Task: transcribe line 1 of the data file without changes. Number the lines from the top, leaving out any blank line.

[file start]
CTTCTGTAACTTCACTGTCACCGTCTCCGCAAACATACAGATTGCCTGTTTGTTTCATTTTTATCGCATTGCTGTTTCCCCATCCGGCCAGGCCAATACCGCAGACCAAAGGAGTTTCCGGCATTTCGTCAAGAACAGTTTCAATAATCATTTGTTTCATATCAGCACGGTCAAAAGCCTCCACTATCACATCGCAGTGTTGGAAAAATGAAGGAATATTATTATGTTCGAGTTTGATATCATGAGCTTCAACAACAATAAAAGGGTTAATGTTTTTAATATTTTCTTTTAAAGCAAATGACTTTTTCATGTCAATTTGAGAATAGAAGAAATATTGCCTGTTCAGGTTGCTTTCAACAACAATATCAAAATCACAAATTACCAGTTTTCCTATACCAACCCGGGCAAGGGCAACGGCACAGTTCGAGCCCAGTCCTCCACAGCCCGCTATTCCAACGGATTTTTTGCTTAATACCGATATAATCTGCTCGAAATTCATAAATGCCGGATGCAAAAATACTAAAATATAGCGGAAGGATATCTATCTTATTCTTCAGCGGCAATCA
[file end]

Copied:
CTTCTGTAACTTCACTGTCACCGTCTCCGCAAACATACAGATTGCCTGTTTGTTTCATTTTTATCGCATTGCTGTTTCCCCATCCGGCCAGGCCAATACCGCAGACCAAAGGAGTTTCCGGCATTTCGTCAAGAACAGTTTCAATAATCATTTGTTTCATATCAGCACGGTCAAAAGCCTCCACTATCACATCGCAGTGTTGGAAAAATGAAGGAATATTATTATGTTCGAGTTTGATATCATGAGCTTCAACAACAATAAAAGGGTTAATGTTTTTAATATTTTCTTTTAAAGCAAATGACTTTTTCATGTCAATTTGAGAATAGAAGAAATATTGCCTGTTCAGGTTGCTTTCAACAACAATATCAAAATCACAAATTACCAGTTTTCCTATACCAACCCGGGCAAGGGCAACGGCACAGTTCGAGCCCAGTCCTCCACAGCCCGCTATTCCAACGGATTTTTTGCTTAATACCGATATAATCTGCTCGAAATTCATAAATGCCGGATGCAAAAATACTAAAATATAGCGGAAGGATATCTATCTTATTCTTCAGCGGCAATCA